Decades ago, California schools used to set aside time specifically for students who were identified as Gifted and Talented (GATE). These programs have been almost entirely eliminated. If there is a gifted program in your school, it is because your school district committed local funds for it. (See the Ed100 blog for much more about this.)

Leveraging technology to make learning time more effective

Blended learning personalizes education with technology

Technology has become increasingly important to the effective use of time for learning. Web-based systems can help teachers give students the instruction and practice that they need to understand and master some academic skills. When technology is deeply incorporated into the operation of the school day, it's sometimes called blended learning. Rocketship Schools, a charter school network, received a lot of attention as an early pioneer of this approach.

Preston Smith, the co-founder and CEO of Rocketship, explains it this way:

“We should all focus on personalized learning and obsessing daily with how we ensure our students are spending large chunks of their day (80%+) in their optimal zone of learning — meaning exactly at their level. I would bet that students in countries that lead the world in achievement spend maybe 25-40% of their time in these optimal zones. Technology is an incredible tool in this work as there are online programs that immediately allow a student to access content in their optimal zone. Again — technology is not the complete answer, but it is definitely part of the solution.”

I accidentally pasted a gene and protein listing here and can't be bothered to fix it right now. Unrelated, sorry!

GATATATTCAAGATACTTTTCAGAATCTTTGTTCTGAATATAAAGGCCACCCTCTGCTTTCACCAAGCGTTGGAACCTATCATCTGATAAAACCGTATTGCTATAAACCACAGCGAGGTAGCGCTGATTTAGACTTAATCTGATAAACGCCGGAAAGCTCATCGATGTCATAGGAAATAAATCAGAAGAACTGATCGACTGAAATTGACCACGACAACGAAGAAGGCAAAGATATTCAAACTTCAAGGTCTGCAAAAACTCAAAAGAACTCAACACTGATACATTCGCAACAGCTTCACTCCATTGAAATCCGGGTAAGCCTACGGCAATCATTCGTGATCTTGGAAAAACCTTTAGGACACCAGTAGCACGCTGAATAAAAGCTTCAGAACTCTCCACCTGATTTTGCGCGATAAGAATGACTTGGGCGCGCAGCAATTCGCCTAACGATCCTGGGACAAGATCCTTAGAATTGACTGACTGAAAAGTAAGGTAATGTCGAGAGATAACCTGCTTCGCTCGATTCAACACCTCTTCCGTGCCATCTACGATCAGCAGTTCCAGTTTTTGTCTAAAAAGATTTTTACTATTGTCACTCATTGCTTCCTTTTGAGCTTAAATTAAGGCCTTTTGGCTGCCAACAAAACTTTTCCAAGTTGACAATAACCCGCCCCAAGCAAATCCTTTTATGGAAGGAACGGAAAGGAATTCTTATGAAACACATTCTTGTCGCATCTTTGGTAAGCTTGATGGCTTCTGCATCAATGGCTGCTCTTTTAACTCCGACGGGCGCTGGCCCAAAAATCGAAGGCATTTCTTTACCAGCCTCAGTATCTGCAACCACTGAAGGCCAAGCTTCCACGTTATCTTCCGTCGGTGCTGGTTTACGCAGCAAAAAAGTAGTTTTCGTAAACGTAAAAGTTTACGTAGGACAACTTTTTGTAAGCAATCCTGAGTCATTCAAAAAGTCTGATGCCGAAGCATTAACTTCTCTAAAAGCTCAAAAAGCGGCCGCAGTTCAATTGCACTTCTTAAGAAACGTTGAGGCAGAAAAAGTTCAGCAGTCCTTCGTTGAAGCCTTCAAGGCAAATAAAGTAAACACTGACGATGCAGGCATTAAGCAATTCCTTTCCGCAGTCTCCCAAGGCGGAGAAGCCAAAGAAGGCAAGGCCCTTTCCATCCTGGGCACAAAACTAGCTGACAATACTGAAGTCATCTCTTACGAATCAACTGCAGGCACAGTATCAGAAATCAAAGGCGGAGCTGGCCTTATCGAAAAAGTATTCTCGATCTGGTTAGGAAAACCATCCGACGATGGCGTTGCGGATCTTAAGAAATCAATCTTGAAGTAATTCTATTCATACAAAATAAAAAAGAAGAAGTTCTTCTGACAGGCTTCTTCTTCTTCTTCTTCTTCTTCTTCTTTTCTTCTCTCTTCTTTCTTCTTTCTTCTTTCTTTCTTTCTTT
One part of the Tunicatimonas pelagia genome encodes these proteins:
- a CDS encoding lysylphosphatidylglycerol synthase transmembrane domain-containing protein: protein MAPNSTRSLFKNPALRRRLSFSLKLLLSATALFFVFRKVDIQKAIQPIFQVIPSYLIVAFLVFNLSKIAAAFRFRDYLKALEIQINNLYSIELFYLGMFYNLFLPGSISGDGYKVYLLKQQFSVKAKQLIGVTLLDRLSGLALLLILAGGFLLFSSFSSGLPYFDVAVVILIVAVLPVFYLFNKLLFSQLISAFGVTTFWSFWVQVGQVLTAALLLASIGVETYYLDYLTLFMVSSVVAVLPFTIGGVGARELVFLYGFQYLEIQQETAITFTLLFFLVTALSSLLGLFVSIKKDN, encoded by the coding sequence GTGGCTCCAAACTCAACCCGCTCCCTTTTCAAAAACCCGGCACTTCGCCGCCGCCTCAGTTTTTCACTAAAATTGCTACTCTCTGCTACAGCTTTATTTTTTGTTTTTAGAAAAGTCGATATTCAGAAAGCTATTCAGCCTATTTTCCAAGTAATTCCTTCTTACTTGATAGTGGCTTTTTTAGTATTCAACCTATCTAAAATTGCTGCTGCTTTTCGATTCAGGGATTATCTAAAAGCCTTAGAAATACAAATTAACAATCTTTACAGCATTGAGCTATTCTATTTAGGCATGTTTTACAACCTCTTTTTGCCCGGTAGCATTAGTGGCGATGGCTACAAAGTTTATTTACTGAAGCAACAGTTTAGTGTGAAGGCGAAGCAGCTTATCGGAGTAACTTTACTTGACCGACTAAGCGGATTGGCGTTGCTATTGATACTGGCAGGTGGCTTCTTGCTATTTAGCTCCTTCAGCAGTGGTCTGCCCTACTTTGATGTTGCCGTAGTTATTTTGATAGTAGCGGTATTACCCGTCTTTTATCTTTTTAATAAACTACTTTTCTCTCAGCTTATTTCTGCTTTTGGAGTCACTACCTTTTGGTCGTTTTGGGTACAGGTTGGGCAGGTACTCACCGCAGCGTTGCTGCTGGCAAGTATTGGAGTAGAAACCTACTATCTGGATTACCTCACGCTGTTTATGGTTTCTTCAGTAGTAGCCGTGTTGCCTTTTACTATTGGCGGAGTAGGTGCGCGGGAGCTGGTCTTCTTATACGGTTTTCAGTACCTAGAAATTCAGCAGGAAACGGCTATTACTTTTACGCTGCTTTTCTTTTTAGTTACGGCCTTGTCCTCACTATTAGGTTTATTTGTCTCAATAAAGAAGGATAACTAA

The next lesson examines the unequal role of summertime in education.

This lesson was updated December 2023


​​Tracking separates students into groups based on their academic readiness. What are the risks of this approach?

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Questions & Comments

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user avatar
LeeAnn Corral March 6, 2024 at 5:01 pm
Smaller class size would help with this problem. Having more time to work with and sit with students while they are working makes a big difference. I was also a job share teacher and was able to "run things by " my partner and address problems sooner.
user avatar
Jeff Camp - Founder October 10, 2022 at 10:46 pm
In 2022 the College Corps launched — it will provide tutoring services
user avatar